What Are the Powers and Limitations on the Prime Minister? Do They Lead to “Pr Ministerial Government”?

Topics: Separation of powers, Presidential system, Prime Minister of the United Kingdom Pages: 6 (1995 words) Published: November 19, 2008
A Prime Minister is the most senior minister of cabinet in the executive branch of government in a parliamentary system. The Prime Minister of any government has different powers and limitations when it comes to governing any body of people. In both Barbados and Britain, the Prime Minister who governs their society has specific powers and limitations by which they abide. Sometimes these powers and limitations may or may not lead to Prime Ministerial Government. In the Caribbean, the prime minister has greater dominance over the executive than in Britain. The Prime Minister Barbados is generally more powerful in relation to the executive or Cabinet than the prime minister of Britain in relation to that executive or Cabinet (Munroe, 2002). Barbados has a parliamentary system of government patterned on that of Britain meaning that Barbados is a parliamentary democracy modeled on the British system.

Barbados like the United States and unlike Britain has a written constitution. This means that Barbados’ basic political arrangements are set down in one document. A constitution is the fundamental authoritative document or statement that sets out the main powers and functions of the government of a state. The Prime Minister, who is the Head of Government and his Cabinet, is located in the executive branch of Government. “The purpose of the executive branch is to formulate the policies of government, to gain legislative or other approval for these policies, and to implement them when they have been formally approved” (Sandiford, 2000: 62).

The Prime Minister of Barbados has thirteen basic powers. These powers include “choosing ministers to be members of his cabinet. It should be noted that after a change of Prime Minister or after a general election, all ministerial positions become vacant and are at the disposal of the incoming Prime Minister; presiding over meetings of the Cabinet; advising Governor-General on assignment of responsibilities to the different ministers, including transfer, promotions, and dismissals; exercising patronage; forming and re-organizing the structure of government; presenting and defending the major policies of the government in parliament, and else where; advising the Governor-General on the dissolution of parliament and the holding of elections; determining the size of his cabinet; determining the “sense”, “mood”, and “feeling” of the Cabinet and the Government; co-ordinating the work of the various government departments; taking the initiative in developing new policy thrusts; in parting and reflecting the image of the party which he leads; taking the lead in national, regional and international issues, including emergencies” (Sandiford, 2000: 63).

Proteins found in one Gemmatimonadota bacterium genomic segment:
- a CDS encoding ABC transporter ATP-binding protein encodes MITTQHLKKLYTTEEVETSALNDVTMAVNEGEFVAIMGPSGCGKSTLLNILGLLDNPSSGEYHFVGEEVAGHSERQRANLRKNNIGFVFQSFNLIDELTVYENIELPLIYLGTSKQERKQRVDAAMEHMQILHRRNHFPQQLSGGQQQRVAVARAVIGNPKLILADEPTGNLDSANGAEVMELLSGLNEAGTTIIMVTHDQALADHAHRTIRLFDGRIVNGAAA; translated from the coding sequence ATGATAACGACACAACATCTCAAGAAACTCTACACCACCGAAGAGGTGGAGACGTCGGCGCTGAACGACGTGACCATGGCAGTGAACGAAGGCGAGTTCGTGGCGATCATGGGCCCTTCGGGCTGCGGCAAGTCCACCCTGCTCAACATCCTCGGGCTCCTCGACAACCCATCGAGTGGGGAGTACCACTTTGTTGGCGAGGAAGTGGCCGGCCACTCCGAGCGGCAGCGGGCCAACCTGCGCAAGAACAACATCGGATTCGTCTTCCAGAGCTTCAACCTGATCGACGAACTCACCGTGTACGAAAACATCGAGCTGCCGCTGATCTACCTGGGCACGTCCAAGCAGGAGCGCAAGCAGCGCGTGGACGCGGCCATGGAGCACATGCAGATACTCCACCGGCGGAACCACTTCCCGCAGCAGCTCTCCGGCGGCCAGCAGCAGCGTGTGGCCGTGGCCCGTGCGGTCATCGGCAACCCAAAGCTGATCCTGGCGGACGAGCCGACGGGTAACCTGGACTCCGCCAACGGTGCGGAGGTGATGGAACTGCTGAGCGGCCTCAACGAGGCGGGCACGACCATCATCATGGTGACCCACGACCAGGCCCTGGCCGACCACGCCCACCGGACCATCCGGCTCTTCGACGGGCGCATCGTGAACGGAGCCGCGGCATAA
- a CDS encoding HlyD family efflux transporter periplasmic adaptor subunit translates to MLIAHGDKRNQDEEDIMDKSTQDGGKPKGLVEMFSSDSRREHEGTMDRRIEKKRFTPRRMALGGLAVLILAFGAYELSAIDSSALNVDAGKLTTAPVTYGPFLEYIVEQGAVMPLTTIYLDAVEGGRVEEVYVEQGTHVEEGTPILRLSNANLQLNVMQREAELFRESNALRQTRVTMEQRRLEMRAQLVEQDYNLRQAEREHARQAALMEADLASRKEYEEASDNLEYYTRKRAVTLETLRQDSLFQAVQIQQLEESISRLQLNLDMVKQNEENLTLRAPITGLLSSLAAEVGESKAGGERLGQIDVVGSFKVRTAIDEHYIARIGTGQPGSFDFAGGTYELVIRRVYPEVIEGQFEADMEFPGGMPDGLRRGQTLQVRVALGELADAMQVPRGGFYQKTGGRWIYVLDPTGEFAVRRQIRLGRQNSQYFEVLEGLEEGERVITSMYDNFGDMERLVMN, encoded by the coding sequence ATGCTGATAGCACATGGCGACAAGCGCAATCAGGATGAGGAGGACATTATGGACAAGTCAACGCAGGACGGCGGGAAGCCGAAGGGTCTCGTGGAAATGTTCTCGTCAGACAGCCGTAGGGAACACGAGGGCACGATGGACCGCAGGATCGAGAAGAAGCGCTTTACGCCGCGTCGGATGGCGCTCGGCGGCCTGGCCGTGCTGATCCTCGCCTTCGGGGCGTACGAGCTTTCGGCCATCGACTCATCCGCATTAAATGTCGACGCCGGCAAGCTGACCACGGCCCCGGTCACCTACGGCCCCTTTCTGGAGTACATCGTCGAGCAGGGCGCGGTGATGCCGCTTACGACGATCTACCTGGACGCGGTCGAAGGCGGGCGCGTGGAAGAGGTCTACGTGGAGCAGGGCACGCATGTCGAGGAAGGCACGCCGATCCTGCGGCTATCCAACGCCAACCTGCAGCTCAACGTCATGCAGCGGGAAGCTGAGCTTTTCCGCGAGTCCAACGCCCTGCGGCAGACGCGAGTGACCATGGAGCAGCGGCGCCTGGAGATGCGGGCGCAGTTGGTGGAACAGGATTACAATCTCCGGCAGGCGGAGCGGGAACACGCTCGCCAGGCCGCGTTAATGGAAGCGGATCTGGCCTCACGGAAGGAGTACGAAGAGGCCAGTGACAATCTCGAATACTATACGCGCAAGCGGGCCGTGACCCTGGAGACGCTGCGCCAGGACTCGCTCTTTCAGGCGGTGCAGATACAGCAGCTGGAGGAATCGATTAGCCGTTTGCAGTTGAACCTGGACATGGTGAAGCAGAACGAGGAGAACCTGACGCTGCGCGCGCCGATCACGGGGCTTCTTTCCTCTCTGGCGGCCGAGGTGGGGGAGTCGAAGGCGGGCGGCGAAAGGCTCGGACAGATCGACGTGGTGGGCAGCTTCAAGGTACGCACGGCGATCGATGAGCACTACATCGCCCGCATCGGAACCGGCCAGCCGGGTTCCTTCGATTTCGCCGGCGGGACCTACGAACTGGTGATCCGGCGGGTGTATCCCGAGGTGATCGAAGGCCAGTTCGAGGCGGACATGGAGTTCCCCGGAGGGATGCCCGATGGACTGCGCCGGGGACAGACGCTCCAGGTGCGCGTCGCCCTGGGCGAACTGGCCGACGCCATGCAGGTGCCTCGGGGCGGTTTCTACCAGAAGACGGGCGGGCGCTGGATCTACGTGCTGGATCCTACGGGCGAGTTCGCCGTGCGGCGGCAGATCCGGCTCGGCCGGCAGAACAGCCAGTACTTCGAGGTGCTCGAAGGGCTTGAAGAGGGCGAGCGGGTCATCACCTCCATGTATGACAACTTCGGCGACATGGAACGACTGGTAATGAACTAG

The powers of the Prime Minister depend on their individual leadership style and personality, but also relationships with political problems and how they deal with difficulties within government. They are four types of leadership styles they are reformers, egoist, innovators and balancers. In Britain there is no written constitution outlining the powers of the Prime Minister as opposed to in Barbados. The British Prime Minister has the power to appoint, reshuffle or dismiss ministers, which is thought to be the Prime Minister's most important power. He or she also has the power to create peers and to make appointments for example top civil servants, ambassadors, bishops and judges. The Prime Minister also has powers over ministerial conduct, whereas rules are laid out in the ministerial code, powers relating to government business for example setting the agenda for Cabinet meetings, setting up Cabinet committees and choosing whether or not to circulate minutes or papers, powers over information for example deciding whether or not to inform Parliament about government activities and using the lobby system to inform the media, powers in international relations and power to terminate a Parliament or government.

The British Prime Minister acts as a...

Bibliography: Coxall, B & Robins, L. Contemporary British Politics, Palgrave Macmillian, London, 2003
Dearlove, J. & Saunders, P. Introduction to British Politics, Polity Press, 2000
Heywood, Andrew. Politics 2nd Edition, Palgrave Macmillan (published), 2002
Munroe, Trevor. An Introduction to Politics: Lectures for First- Year Students, Canoe Press, 2002
Norton, Phillip. The British Polity, Longman, New York, 2001
Sandiford, Lloyd Erskine. Politics & Society in Barbados and the Caribbean: An Introduction, Cassia Publishing Limited, Barbados, 2000
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